Chris Short together with Bjørn Egil Flø from NIBIO were invited to a workshop at the University of Bern funded by the Sustainable Commons Adaptations to Landscape Ecosystems in Switzerland Research Project (SCALES)  and the International Association for the Study of the Commons (IASC).

The workshop, ‘Historical Forms of Sustainability – Models for the Future? Collective Forests and Pastures since 1700 in a European Comparison‘, aims to investigate different forms of dynamic sustainability through different perspectives well suited for comparison from a European perspective.

The issue of sustainability remains high on the political agenda, and this is leading to questions regarding the role that commons have played in the past.  It also raises questions in terms of the role they might play in the future.  If commons and the institutions that are connected to them want to survive and continue to play a role in the future, then what is clear is that there need to be a high degree of transformation.  Where is the capacity for such a change so that commons can both adapt to changing circumstances and be pro-active in shaping them.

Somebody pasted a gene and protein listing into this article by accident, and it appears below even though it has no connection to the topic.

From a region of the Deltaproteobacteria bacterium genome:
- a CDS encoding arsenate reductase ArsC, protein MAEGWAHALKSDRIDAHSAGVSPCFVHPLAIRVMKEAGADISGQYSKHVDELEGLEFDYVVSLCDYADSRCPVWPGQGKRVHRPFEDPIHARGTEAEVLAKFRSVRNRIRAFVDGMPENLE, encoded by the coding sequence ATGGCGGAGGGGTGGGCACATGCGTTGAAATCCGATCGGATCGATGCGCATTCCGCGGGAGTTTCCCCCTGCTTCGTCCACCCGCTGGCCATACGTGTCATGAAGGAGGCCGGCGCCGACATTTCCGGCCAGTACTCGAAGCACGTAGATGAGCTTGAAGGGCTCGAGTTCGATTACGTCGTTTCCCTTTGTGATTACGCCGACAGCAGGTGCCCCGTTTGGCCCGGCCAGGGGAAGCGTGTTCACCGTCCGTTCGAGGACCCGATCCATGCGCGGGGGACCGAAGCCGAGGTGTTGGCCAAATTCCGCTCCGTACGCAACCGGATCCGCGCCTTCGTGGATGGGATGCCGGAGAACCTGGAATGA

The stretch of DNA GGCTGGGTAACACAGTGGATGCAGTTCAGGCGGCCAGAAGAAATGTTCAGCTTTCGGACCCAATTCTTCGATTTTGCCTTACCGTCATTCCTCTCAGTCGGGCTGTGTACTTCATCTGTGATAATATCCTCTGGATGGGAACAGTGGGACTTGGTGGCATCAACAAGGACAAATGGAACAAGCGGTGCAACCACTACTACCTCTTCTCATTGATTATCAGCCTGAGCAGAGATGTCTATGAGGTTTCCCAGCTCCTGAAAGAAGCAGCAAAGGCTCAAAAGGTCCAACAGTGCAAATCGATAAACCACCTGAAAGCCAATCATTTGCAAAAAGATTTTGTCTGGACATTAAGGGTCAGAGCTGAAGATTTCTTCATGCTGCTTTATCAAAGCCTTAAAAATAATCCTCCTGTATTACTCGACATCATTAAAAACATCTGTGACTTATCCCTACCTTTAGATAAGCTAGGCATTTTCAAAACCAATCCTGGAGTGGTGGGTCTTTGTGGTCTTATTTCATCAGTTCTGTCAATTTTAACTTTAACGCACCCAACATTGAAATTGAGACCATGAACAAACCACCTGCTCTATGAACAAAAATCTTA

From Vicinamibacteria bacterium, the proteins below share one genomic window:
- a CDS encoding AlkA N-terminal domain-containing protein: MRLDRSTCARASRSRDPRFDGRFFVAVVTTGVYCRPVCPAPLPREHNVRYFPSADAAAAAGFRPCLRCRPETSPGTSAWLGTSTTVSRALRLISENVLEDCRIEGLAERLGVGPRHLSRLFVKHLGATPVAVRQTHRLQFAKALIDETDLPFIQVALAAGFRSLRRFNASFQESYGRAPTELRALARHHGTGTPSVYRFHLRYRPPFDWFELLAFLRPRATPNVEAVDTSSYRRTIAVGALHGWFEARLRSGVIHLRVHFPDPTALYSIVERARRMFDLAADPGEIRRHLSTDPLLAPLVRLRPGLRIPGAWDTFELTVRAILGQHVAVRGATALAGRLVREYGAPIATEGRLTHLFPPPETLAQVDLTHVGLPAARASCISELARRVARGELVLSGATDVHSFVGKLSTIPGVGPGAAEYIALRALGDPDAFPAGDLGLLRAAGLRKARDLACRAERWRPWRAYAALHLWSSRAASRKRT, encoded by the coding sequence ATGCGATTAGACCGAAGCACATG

Chris and Bjørn look at this from the perspective of commons in Norway and England where there are many similarities in current experiences even though England is only 3% of its land area as commons compared to almost 70% in Norway.  Also in the workshop are presentations about commons from across Europe, covering Scotland, Spain, Italy, France, Germany as well as Switzerland, The outcome is intended to be further research co-operations and the development of project partnerships and collaboration. 

The findings Chris will be presenting stem from the FUTGRAZE project, a collaboration with Bjørn Egil Flø from NIBIO supported by Julia Aglionby from the Foundation for Common Land.

Chris’ presentation can be accessed via the CCRI’s Slideshare page.

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